Prior to Surgery
- You may be asked to stop taking aspirin, ibuprofen (Advil, Motrin), naproxen (Aleve, Naprosyn), Clopidogrel (Plavix), warfarin (Coumadin), and other blood thinners.
- You will be scheduled to undergo the procedure after menstrual bleeding has ended and before ovulation (if you are still ovulating).
- Ask your doctor which drugs you should still take on the day of the surgery.
- Discuss any possible bleeding disorders or other medical conditions that you may have.
- You will have blood samples taken in case you need a blood transfusion.
- Do not smoke. This will help you to recover quicker.
On the Day of the Surgery
- If you are to have general anesthesia, you will usually be asked not to drink or eat anything after midnight the night before the surgery.
- Take the drugs your doctor told you to take with a small sip of water.
- Your doctor or nurse will tell you when to arrive at the hospital.
- Most patients can go home the same day.
- You may have increased cramping and vaginal bleeding for a day or two after the procedure.
- You may experience gas pains for about a day or so due to gas administered during the procedure. This may extend into your upper abdomen and shoulder. Walking will help relieve this pressure.
- This surgery has a quick recovery with most patients feeling much better within the first few days.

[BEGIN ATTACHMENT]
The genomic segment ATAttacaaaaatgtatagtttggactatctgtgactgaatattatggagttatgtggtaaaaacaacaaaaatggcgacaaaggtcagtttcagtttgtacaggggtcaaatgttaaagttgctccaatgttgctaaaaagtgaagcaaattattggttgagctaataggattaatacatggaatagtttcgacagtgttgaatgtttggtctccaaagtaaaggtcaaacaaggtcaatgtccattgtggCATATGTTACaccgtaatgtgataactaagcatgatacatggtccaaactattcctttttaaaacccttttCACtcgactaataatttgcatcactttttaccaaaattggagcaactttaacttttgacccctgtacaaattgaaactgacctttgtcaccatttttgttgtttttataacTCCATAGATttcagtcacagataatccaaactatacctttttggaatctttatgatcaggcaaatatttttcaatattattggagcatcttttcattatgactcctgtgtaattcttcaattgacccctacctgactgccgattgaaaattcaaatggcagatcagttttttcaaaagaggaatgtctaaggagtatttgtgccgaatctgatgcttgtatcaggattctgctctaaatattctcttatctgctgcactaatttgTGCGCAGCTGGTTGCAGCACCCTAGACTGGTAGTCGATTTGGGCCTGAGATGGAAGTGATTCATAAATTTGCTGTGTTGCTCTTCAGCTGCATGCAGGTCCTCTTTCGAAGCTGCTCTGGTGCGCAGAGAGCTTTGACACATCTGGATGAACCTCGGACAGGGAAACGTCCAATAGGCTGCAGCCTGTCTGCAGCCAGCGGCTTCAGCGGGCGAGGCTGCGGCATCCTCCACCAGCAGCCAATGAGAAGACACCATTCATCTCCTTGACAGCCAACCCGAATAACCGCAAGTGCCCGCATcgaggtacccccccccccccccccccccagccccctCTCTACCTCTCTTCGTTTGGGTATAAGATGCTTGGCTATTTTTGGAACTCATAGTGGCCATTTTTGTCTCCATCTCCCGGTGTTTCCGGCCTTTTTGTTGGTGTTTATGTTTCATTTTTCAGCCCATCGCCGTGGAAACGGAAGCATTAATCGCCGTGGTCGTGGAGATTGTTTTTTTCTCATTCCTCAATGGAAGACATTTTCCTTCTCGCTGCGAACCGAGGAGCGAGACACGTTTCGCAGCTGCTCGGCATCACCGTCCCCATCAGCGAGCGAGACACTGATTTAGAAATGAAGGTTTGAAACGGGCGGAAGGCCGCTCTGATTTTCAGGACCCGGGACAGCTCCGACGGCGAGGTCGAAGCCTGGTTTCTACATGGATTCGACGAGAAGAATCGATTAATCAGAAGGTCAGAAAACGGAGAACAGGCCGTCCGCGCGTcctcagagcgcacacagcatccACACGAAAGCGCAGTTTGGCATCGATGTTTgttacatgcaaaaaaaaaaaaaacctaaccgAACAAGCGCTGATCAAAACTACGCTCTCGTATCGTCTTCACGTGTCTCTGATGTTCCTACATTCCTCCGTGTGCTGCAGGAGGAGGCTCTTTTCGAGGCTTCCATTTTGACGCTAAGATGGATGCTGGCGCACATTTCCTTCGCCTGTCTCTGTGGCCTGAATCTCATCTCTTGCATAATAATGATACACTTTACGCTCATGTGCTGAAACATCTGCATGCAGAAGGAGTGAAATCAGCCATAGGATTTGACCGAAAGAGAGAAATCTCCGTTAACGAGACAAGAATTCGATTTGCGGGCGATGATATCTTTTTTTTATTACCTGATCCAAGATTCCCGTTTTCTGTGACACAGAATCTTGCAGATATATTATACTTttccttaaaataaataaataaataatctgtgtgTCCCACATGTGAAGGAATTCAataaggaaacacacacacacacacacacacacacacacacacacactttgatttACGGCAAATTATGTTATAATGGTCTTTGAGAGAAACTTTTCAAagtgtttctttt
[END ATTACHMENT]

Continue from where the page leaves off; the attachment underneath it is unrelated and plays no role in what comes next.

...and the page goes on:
Recovery: what to expect in the next few weeks
- Some women have some water discharge with some blood for a few weeks expect the flow to be heavy at first and then diminishing over time.
- Most women feel better within the first week following surgery; however, do not lift, push or pull any heavy objects for a couple of weeks.
- Do not resume sexual intercourse or douche until your doctor says it is OK.
- Full recovery takes about two weeks to allow for internal healing.
Endometrial Polyp Removal Q&A
What does endometrial polyp removal involve?
A patient is either lightly or fully sedated. The gynecologist guides the hysteroscope into your vagina, through the cervix, and into the uterus. Gas or saline is released through the scope to inflate your uterus, allowing for better visualization. The physician will remove any polyps with special scissors, a laser, or another device that uses electricity.
How many incisions are made?
No incisions are made on the outside since the procedure is done via the vagina.
How long do I stay in the hospital?
Patients will normally be able to go home the same day, but in some cases, there may be an overnight stay.
What is the recovery time?
Most patients are fully recovered in two weeks. If you have a physically demanding job that requires lifting or pushing heavy objects, check with the doctor before returning to work.